Living The Lie

sent in by "Withheld for fear of exposure"

1981, Ansbach, Germany: I was a member of the armed forces stationed overseas. I was heavilly into drinking and other self-destructive activities, and feeling very alone so far from home. I came upon a tract in, of all places, the stall of a restroom, and there, with a hang-over headache, and feeling very nauseated from the night before, I read and recited the words that I thought would save me.

No miraculous transformation occured, and in fact, I pretty much wrote it off as a desparate attempt at salvation, but it stayed with me, and for many years I 'played' at being a christian.

And I played it very well for many years, until I finally married a good christian woman who got me more and more involved in the church. Up until this point, I continued to drink heavilly, having never really given it up. Then one night, after praying, I lost the urge to drink, began attending church more and more, and even becoming an active member. I began to attend other church activities beyond just the routine Sunday services, we joined home groups, and even lead several. I played in a worship band, and taught Sunday school. You could say that I was very into the whole christian scene.

Over the past few months, however, I have been coming to a more truthful understanding of what is real in this world and what was made up for the sake of man kind. Good things that happen to christians are always 'blessings from god', and bad things that happen to christians are always 'the will of god'. But good things and bad things happen just a frequently to non-christians without blame or credit being given. After reading through the bible, and completing several studies, I had to come to the conclusion that the bible is best filed away with other such works, such as The Brothers Grimm Fairy Tales, or Mother Goose stories. They were wonderful in teaching someone a moral, great examples when trying to get your story across, but to be taken literally didn't work for me, and truthfully never did.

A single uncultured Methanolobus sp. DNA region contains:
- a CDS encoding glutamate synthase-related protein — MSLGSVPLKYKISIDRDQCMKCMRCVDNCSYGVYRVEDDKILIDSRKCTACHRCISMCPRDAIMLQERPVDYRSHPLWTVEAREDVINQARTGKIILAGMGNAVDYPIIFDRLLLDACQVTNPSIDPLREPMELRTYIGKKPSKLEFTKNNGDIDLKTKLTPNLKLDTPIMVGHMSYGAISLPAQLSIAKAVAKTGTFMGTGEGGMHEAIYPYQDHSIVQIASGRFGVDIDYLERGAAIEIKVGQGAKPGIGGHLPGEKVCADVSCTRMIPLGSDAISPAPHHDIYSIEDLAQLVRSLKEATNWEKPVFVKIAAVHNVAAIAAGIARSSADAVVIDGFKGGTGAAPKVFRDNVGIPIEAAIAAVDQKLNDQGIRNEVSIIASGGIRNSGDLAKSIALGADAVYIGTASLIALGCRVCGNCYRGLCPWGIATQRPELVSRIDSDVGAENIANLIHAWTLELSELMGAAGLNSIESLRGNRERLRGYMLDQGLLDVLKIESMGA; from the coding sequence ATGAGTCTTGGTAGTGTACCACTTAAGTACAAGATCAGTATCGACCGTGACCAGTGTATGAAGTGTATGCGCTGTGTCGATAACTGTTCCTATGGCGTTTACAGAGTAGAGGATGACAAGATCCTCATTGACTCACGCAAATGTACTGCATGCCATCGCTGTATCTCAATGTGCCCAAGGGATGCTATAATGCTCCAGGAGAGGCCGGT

Well, I could go on as to why I de-converted, but there is one area I would like to cover, and perhaps receive some feedback. My "good christian woman" wife is still that, and seems to gain in her strength with each passing day. Over the years, we have had several conversations about believers marrying non-believers, and how it would never work. I once started to approach the subject with her, dropping small hints, and she became very upset, stating how she has relied on me for MY strength to help her through those tough times. So I continue to wear a face that is not me, putting on the heirs of a christian, as far as still attending church and home group meetings with her. I don't like lying to her, so I chalk it up to being supportive of her, the way I would a child who wants to be a big league ball player, but is just too small. Is this wrong? I don't want my marriage to end, and I can't guarantee it wouldn't if I told her the truth. So the lie continues, just from a different angle. Go figure!


Sex: M
State: PA
Became a Christian: 21
Ceased being a Christian: 44
Labels before: Homegroup Leader/Worship Team Member/Youth Leader
Labels now: Free
Why I joined: Felt Lost
Why I left: Truth
Email Address: Blazing_Snowman at yahoo dot com

1 comment:

Anonymous said...

I believe you may be able to
save your marriage, but only if you both keep your religious beliefs totally separate from each other. You "supporting" her is unneccesary. That's what she goes to church for. But Christianity can't be her husband, no matter what the christmas story says, now can it? But you can, and from what it sounds like, you are.
women like to be admired and supported for who they are more than for what they do, and it seems to me like religion is more of a thing to do than a thing to be. Also, I know this sounds mean, dude, but if you try throwing yourself into your professional life she may see your hard work as some sort of unwitting service to christ, and you should let her think what she wants to if you know what I mean.

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